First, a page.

Explorations in Black Leadership

Co-Directed by Phyllis Leffler & Julian Bond

Does the Vision Change Over Time?

BOND: In all of these things, in that fight, when you served as ambassador, which is entirely different from being a senator or legislator, and when you're in the legislature and even before that, Recorder of Deeds, whatever it is, is there some kind of vision you have that you bring to your work? You talked before about doing the best where you're planted, but is there a vision that covers everything that you've done or does it change over time? Do you have a different vision now, say, than you did when you were a young state legislator?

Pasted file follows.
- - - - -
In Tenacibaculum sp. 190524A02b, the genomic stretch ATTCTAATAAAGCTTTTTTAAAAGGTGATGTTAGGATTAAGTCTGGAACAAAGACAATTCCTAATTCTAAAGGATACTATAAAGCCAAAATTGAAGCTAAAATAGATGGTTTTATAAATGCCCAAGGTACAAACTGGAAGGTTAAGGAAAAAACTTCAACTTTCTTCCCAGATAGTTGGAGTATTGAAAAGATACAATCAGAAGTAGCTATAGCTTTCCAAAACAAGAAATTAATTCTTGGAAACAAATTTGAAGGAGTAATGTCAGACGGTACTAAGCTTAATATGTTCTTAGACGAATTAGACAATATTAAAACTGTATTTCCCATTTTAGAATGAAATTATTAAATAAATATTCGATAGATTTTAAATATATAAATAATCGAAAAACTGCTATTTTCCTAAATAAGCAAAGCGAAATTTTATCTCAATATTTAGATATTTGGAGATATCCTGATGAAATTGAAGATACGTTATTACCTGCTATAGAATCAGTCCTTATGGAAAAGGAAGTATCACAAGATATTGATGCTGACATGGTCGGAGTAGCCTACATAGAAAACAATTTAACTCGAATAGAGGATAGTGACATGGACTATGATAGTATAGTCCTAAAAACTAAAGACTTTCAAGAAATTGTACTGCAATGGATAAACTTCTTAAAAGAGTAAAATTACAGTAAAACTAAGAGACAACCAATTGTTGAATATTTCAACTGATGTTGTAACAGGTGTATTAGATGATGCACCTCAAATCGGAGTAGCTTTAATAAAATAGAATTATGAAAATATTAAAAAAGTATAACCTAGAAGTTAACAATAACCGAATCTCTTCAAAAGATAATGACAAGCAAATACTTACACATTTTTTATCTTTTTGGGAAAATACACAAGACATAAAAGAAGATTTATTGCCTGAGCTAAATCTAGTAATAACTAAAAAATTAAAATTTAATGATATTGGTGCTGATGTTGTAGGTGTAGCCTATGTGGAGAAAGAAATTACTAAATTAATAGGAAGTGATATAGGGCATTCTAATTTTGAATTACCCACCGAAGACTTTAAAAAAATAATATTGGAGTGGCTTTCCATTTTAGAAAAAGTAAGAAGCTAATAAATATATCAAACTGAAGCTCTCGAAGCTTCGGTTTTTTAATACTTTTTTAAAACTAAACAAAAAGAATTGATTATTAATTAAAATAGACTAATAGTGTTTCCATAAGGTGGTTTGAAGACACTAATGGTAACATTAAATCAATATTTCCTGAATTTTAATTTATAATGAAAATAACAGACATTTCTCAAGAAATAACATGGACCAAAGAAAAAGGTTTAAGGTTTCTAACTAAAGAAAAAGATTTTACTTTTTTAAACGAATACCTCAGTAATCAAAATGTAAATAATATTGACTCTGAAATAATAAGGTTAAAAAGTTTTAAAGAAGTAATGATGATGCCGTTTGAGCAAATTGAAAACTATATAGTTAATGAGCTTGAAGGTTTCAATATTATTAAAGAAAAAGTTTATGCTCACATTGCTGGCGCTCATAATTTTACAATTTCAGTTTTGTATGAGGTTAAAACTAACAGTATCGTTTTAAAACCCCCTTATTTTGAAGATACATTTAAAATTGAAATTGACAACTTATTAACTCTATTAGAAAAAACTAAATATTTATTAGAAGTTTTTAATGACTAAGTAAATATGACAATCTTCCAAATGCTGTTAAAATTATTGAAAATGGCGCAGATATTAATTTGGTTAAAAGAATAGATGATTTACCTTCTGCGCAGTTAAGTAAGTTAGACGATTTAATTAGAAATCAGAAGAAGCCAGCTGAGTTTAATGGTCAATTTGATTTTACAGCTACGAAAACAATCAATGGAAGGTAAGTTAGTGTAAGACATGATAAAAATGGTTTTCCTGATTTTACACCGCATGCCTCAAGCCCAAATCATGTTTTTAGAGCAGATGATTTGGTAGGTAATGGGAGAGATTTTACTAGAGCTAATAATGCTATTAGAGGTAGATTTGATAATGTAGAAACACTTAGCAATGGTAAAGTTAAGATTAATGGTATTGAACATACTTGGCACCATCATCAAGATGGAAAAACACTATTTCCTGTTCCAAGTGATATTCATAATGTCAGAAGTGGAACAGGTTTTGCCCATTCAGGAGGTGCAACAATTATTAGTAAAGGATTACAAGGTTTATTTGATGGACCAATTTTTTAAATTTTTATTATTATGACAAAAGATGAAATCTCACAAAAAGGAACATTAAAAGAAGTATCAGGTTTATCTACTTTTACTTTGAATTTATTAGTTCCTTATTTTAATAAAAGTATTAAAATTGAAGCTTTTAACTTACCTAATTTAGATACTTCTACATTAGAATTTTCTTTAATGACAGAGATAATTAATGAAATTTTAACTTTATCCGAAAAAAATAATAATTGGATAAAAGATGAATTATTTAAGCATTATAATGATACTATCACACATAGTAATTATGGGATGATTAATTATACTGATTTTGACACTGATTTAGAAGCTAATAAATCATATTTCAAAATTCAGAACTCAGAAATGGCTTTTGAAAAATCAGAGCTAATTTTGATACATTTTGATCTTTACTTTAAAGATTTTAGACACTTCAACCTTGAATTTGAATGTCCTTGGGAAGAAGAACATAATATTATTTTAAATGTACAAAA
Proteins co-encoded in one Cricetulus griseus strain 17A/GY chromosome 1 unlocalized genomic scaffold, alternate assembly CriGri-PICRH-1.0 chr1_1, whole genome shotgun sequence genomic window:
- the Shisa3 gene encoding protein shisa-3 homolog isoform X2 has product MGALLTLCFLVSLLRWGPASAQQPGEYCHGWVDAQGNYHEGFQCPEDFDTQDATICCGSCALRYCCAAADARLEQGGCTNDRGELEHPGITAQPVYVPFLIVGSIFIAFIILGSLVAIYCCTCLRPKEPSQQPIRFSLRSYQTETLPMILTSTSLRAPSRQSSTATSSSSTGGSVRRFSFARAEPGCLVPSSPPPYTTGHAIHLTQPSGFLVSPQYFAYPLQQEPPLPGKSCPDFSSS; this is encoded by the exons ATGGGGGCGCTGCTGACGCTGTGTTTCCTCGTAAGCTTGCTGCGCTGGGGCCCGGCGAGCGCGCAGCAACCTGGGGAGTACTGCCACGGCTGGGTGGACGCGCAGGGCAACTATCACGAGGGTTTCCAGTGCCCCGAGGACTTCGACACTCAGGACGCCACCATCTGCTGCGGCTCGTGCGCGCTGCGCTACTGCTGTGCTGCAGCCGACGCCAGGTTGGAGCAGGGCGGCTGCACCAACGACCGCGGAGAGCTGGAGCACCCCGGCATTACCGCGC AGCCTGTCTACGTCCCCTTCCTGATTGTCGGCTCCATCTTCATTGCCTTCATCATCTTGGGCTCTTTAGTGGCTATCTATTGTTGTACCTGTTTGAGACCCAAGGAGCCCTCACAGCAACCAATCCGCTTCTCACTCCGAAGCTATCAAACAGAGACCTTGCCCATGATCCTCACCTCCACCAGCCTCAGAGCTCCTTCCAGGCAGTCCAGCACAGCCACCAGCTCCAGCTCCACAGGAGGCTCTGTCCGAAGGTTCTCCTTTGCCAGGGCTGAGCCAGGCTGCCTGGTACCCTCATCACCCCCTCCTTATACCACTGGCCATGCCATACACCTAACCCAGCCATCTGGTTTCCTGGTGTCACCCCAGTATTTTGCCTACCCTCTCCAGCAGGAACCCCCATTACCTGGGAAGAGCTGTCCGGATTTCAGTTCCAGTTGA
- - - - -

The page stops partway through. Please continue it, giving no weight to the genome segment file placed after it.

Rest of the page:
BRAUN: Well, it hasn't exactly changed in the really broad outlines. It's changed obviously in the specifics and in the details, but in the most sweeping generalization I can make, it's like that old gospel — I don't know if it's gospel or blues to be honest, but that old song about "You've got to serve somebody." You know, it might be the devil and it might be the Lord, but you've got to serve somebody and that really has been my — for me, I have found my life path as one of a challenge of being able to serve the higher values, to serve in ways that give my life meaning, as have been weighed in the forces for good. And you know, I used to tell my son that Dr. King had an expression about [how] the arc of the moral universe is long but it bends towards justice, and I used to tell my son but that depends on people making it bend towards justice and if we don't weigh in, each of us in our way, in whatever endeavor it is that we undertake to bend it towards justice, to make it go in the direction of truth, to lead it in the direction of the higher values, then it won't. It's just that simple and so everybody has to choose, has to chose how you want to come out. And you can either see your ego as being wrapped up in, you know, wearing 30-karat diamond rings or in trying to make in difference in the world in which you are fortunate enough to live.